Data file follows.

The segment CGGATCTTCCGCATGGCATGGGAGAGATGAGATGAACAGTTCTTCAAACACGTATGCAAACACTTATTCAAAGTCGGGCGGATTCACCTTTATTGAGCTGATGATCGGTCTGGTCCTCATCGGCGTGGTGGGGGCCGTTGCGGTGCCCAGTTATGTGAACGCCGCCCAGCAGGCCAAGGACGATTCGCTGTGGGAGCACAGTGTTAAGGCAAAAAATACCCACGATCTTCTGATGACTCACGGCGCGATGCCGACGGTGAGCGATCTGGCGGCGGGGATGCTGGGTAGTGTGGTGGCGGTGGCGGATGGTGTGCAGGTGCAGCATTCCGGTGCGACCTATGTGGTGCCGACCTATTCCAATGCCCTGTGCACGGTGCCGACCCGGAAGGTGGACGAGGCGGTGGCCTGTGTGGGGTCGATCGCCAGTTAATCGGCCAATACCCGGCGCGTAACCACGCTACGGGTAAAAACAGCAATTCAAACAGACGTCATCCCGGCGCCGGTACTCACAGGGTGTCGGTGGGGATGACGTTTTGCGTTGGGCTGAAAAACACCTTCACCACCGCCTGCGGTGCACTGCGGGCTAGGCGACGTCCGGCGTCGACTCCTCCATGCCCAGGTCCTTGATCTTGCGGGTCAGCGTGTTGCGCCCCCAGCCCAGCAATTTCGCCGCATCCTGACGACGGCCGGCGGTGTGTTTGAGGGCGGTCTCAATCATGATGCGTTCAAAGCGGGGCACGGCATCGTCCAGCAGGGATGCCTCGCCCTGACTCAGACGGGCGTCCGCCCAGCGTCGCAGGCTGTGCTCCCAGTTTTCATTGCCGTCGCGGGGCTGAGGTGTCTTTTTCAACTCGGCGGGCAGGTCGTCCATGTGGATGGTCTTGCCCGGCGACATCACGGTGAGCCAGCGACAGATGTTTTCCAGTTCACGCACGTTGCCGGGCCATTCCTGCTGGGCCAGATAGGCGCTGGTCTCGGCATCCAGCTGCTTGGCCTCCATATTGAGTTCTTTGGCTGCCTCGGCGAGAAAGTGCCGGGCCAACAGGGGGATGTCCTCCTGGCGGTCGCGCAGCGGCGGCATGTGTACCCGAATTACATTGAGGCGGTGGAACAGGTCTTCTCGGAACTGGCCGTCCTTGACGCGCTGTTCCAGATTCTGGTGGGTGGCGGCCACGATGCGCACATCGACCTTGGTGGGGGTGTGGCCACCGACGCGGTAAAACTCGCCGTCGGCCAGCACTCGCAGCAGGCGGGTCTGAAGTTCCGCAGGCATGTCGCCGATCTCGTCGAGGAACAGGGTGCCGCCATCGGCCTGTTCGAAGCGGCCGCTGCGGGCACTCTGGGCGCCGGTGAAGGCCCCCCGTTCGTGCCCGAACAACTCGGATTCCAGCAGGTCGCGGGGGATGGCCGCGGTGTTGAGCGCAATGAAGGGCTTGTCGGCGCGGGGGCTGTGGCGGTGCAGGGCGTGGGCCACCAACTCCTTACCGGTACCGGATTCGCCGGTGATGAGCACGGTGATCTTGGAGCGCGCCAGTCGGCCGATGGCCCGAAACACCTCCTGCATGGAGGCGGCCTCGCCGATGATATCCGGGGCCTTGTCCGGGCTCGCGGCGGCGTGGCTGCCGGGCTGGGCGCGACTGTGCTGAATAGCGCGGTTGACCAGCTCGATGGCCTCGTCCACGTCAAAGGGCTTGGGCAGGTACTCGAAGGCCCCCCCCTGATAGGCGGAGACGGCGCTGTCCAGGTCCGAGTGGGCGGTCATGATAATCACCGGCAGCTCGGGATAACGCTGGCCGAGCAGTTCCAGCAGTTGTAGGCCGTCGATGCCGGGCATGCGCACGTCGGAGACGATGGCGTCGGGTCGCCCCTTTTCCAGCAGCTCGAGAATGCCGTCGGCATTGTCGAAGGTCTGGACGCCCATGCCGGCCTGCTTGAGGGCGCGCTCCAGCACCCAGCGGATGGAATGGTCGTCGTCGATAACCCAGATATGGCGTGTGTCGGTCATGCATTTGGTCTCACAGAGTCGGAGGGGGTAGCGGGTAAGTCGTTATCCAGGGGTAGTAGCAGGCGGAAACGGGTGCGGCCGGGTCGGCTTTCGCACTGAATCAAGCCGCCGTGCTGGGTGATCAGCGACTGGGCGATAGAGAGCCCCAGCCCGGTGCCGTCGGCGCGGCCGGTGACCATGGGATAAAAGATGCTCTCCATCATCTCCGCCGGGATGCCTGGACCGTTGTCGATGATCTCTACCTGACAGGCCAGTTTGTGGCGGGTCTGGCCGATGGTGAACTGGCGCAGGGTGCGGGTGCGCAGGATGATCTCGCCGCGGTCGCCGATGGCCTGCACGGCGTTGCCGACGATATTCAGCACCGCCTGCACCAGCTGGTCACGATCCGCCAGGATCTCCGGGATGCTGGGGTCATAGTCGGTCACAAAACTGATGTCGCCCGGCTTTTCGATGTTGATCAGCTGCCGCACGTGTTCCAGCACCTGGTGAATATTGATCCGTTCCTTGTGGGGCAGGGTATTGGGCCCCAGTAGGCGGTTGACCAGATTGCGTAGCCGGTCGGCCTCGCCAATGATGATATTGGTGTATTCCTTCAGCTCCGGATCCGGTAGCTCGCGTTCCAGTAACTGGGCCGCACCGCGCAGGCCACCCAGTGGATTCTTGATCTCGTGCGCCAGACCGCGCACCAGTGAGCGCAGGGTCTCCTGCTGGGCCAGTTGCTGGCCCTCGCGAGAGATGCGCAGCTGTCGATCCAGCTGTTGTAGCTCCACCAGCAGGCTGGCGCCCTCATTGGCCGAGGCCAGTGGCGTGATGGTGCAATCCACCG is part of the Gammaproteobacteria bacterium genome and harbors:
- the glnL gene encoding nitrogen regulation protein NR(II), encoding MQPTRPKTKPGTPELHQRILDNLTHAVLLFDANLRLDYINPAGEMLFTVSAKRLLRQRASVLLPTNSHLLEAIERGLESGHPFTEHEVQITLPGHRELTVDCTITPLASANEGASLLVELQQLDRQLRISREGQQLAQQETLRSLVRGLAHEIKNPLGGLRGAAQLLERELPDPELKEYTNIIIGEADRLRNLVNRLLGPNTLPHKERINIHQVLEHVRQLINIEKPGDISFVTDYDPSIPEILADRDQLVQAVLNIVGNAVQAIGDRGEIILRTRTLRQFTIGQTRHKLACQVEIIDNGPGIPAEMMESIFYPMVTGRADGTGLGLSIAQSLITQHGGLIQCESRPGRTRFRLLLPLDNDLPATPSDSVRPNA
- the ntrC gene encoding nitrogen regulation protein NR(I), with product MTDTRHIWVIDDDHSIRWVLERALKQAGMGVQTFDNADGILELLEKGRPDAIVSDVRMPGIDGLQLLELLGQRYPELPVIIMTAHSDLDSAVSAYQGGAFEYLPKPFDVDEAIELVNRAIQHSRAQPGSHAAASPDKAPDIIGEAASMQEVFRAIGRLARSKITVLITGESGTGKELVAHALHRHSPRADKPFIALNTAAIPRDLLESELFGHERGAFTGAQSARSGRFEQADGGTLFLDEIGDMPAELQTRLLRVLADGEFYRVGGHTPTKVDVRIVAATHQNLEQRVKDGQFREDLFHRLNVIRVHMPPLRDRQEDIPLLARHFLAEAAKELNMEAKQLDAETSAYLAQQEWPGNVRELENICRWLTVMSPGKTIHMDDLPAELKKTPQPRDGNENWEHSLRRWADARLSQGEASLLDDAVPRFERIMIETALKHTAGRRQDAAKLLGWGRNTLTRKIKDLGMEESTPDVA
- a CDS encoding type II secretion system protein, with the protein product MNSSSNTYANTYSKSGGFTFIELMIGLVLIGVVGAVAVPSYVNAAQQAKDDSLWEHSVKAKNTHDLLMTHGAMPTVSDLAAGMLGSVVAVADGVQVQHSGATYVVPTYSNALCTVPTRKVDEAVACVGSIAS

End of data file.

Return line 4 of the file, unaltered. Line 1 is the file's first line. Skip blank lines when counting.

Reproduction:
- a CDS encoding type II secretion system protein, with the protein product MNSSSNTYANTYSKSGGFTFIELMIGLVLIGVVGAVAVPSYVNAAQQAKDDSLWEHSVKAKNTHDLLMTHGAMPTVSDLAAGMLGSVVAVADGVQVQHSGATYVVPTYSNALCTVPTRKVDEAVACVGSIAS